Cholinesterase inhibitors for Parkinson's disease dementia.

I. Maidment, C. Fox, Malaz Boustani

Research output: Contribution to journalArticle

99 Citations (Scopus)

Abstract

BACKGROUND: The loss of cholinergic, dopaminergic and noradrenergic innervations seen in Parkinson's Disease Dementia (PDD) suggest a potential role for cholinesterase inhibitors. Concerns have been expressed about a theoretical worsening of Parkinson's disease related symptoms particularly movement symptoms. OBJECTIVES: To assess the efficacy, safety, tolerability and health economic data relating to the use of cholinesterase inhibitors in PDD. SEARCH STRATEGY: The trials were identified from the Specialized Register of the Cochrane Dementia and Cognitive Improvement Group on 19 April 2005 using the search term parkinson*This register contains records from major health care databases and many ongoing trial databases and is updated regularly.Comprehensive searches of abstracts from major scientific meetings were performed. Pharmaceutical companies were approached for information regarding additional and ongoing studies. SELECTION CRITERIA: Randomized, double-blind, placebo-controlled studies assessing the effectiveness of cholinesterase inhibitors in PDD. Inclusion and exclusion criteria were stated to limit bias. DATA COLLECTION AND ANALYSIS: Two reviewers (IM, CF) independently reviewed the quality of the studies utilising criteria from the Cochrane Collaboration Handbook. Medications were examined separately and as a group. The outcome measures assessed were in the following domains: neuropsychiatric features, cognition, global impression, daily living activities, quality of life, burden on caregiver, Parkinsonian related symptoms, treatment acceptability as determined by withdrawal from trials, safety as determined by the frequency of adverse events, institutionalisation, death and health economic factors. MAIN RESULTS: A detailed and systematic search of relevant databases identified one published randomized, double-blind, placebo-controlled study (Emre 2004) involving 541 patients that compared rivastigmine with placebo. Rivastigmine produced statistically significant improvements in several outcome measures. On the primary cognitive measure, the ADAS-Cog, rivastigmine was associated with a 2.80 point ADAS-Cog improvement [WMD -2.80, 95% Cl -4.26 to -1.34, P = 0.0002] and a 2.50 point ADCS-ADL improvement [95% Cl 0.43 to 4.57, P = 0.02] relative to placebo. Clinically meaningful (moderate or marked) improvement occurred in 5.3% more patients on rivastigmine, and meaningful worsening occurred in 10.1% more patients on placebo.Tolerability appeared to be a significant issue. Significantly more patients on rivastigmine dropped out of the study due to adverse events [62/362 versus 14/179, OR 2.44, 95% Cl 1.32 to 4.48, P = 0.004]. Nausea [20/179 versus 105/362, OR 3.25, 95% Cl 1.94 to 5.45, P <0.00001], tremor [7/179 versus 37/362, OR 2.80, 95% Cl 1.22 to 6.41, P = 0.01] and in particular vomiting [3/179 versus 60/362, OR 11.66, 95% Cl 3.60 to 37.72, P <0.0001] were significantly more common with rivastigmine. However, significantly fewer patients died on rivastigmine than placebo [4/362 versus 7/179, OR 0.27, 95% CI 0.08 to 0.95, P = 0.04] AUTHORS' CONCLUSIONS: Rivastigmine appears to improve cognition and activities of daily living in patients with PDD. This results in clinically meaningful benefit in about 15% of cases. There is a need for more studies utilising pragmatic measures such as time to residential care facility and both patient and carer quality of life assessments. Future trials should involve other cholinesterase inhibitors, utilise tools to analyse the data that limit any bias and measure health economic factors. It is unlikely that relying solely on the last observation carried forward (LOCF) is sufficient. Publication of the observed case data in the largest trial would assist (Emre 2004). Adverse events were associated with the cholinergic activity of rivastigmine, but may limit patient acceptability as evidenced by the high drop out rate in the active arm.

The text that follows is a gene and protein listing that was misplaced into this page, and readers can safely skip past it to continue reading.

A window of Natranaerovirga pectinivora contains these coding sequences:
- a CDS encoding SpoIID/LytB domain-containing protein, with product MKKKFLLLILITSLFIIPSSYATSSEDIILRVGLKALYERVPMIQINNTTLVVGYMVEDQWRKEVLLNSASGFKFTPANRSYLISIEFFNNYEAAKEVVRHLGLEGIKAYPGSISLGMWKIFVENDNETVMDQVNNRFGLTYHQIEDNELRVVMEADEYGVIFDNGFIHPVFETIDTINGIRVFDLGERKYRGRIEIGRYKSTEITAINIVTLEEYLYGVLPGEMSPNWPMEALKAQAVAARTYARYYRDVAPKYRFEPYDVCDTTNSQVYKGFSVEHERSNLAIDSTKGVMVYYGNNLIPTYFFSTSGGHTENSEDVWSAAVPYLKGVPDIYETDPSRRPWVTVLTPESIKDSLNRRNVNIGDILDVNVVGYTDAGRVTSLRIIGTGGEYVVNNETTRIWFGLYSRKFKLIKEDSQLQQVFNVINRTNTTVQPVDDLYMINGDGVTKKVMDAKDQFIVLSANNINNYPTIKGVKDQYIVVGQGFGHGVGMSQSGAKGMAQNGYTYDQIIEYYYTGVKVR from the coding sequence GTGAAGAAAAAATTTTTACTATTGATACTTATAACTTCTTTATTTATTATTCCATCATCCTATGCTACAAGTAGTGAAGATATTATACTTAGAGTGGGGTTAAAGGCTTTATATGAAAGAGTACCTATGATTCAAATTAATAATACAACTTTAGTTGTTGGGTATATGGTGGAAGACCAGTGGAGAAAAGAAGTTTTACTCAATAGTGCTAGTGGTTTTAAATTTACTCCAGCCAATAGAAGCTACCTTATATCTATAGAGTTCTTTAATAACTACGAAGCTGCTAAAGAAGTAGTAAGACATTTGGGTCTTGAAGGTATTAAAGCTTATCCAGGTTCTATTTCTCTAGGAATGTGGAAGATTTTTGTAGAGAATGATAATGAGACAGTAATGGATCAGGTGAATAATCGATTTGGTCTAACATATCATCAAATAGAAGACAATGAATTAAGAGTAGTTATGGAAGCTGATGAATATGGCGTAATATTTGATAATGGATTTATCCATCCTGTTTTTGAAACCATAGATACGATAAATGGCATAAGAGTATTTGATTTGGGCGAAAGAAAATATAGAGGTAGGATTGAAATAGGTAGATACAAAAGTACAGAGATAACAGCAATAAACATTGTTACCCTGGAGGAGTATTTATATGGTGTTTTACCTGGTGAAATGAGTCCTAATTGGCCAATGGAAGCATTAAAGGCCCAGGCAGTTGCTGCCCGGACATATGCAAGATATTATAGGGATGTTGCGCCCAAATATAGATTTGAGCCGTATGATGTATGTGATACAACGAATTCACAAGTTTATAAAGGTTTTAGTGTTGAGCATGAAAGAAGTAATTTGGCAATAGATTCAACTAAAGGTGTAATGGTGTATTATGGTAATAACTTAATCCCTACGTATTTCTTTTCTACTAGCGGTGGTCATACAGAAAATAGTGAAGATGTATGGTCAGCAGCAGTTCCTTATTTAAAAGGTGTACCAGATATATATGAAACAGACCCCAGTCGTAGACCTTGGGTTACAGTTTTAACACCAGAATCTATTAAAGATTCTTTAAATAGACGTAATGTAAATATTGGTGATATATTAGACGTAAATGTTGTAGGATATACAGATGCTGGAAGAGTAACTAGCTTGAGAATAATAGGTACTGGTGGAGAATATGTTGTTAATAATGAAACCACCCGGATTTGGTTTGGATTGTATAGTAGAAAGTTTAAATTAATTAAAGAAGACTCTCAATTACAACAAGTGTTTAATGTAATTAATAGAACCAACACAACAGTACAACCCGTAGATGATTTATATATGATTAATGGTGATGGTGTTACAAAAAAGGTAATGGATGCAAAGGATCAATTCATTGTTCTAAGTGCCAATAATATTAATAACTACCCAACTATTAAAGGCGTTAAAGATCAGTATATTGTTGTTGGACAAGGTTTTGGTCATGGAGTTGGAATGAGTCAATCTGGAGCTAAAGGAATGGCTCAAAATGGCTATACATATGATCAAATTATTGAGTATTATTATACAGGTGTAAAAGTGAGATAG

Original languageEnglish (US)
JournalCochrane database of systematic reviews (Online)
Issue number1
StatePublished - 2006
Externally publishedYes

Fingerprint

Rivastigmine
Cholinesterase Inhibitors
Parkinson Disease
Dementia
Placebos
Activities of Daily Living
Economics
Databases
Cognition
Cholinergic Agents
Caregivers
Health
Quality of Life
Outcome Assessment (Health Care)
Residential Facilities
Safety
Institutionalization
Tremor

Cite this

Cholinesterase inhibitors for Parkinson's disease dementia. / Maidment, I.; Fox, C.; Boustani, Malaz.

In: Cochrane database of systematic reviews (Online), No. 1, 2006.

Research output: Contribution to journalArticle

@article{050e330c2e57415ab5ec8ae8b7330cfe,
title = "Cholinesterase inhibitors for Parkinson's disease dementia.",